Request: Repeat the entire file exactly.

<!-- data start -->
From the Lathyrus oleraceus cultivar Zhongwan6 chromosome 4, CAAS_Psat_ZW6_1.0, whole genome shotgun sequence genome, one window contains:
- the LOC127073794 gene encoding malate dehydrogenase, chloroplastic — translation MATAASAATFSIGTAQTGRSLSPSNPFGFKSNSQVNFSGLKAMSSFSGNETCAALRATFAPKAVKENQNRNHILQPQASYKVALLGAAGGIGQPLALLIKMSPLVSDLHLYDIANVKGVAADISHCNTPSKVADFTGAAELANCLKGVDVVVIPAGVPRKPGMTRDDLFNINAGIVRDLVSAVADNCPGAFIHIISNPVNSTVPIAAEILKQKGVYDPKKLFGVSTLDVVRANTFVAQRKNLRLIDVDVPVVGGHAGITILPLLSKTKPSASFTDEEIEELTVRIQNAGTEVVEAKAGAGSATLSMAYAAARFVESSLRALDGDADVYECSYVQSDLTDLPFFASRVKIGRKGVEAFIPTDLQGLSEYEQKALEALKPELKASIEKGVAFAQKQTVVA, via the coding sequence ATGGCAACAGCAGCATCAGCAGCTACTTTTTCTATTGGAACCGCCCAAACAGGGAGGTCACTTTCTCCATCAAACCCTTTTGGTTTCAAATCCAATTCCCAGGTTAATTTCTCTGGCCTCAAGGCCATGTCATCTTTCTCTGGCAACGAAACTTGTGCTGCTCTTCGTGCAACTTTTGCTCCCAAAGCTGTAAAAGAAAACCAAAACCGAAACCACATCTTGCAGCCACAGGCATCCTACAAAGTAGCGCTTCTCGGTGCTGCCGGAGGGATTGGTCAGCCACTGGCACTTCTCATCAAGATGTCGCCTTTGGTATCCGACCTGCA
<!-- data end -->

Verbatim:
From the Lathyrus oleraceus cultivar Zhongwan6 chromosome 4, CAAS_Psat_ZW6_1.0, whole genome shotgun sequence genome, one window contains:
- the LOC127073794 gene encoding malate dehydrogenase, chloroplastic — translation MATAASAATFSIGTAQTGRSLSPSNPFGFKSNSQVNFSGLKAMSSFSGNETCAALRATFAPKAVKENQNRNHILQPQASYKVALLGAAGGIGQPLALLIKMSPLVSDLHLYDIANVKGVAADISHCNTPSKVADFTGAAELANCLKGVDVVVIPAGVPRKPGMTRDDLFNINAGIVRDLVSAVADNCPGAFIHIISNPVNSTVPIAAEILKQKGVYDPKKLFGVSTLDVVRANTFVAQRKNLRLIDVDVPVVGGHAGITILPLLSKTKPSASFTDEEIEELTVRIQNAGTEVVEAKAGAGSATLSMAYAAARFVESSLRALDGDADVYECSYVQSDLTDLPFFASRVKIGRKGVEAFIPTDLQGLSEYEQKALEALKPELKASIEKGVAFAQKQTVVA, via the coding sequence ATGGCAACAGCAGCATCAGCAGCTACTTTTTCTATTGGAACCGCCCAAACAGGGAGGTCACTTTCTCCATCAAACCCTTTTGGTTTCAAATCCAATTCCCAGGTTAATTTCTCTGGCCTCAAGGCCATGTCATCTTTCTCTGGCAACGAAACTTGTGCTGCTCTTCGTGCAACTTTTGCTCCCAAAGCTGTAAAAGAAAACCAAAACCGAAACCACATCTTGCAGCCACAGGCATCCTACAAAGTAGCGCTTCTCGGTGCTGCCGGAGGGATTGGTCAGCCACTGGCACTTCTCATCAAGATGTCGCCTTTGGTATCCGACCTGCA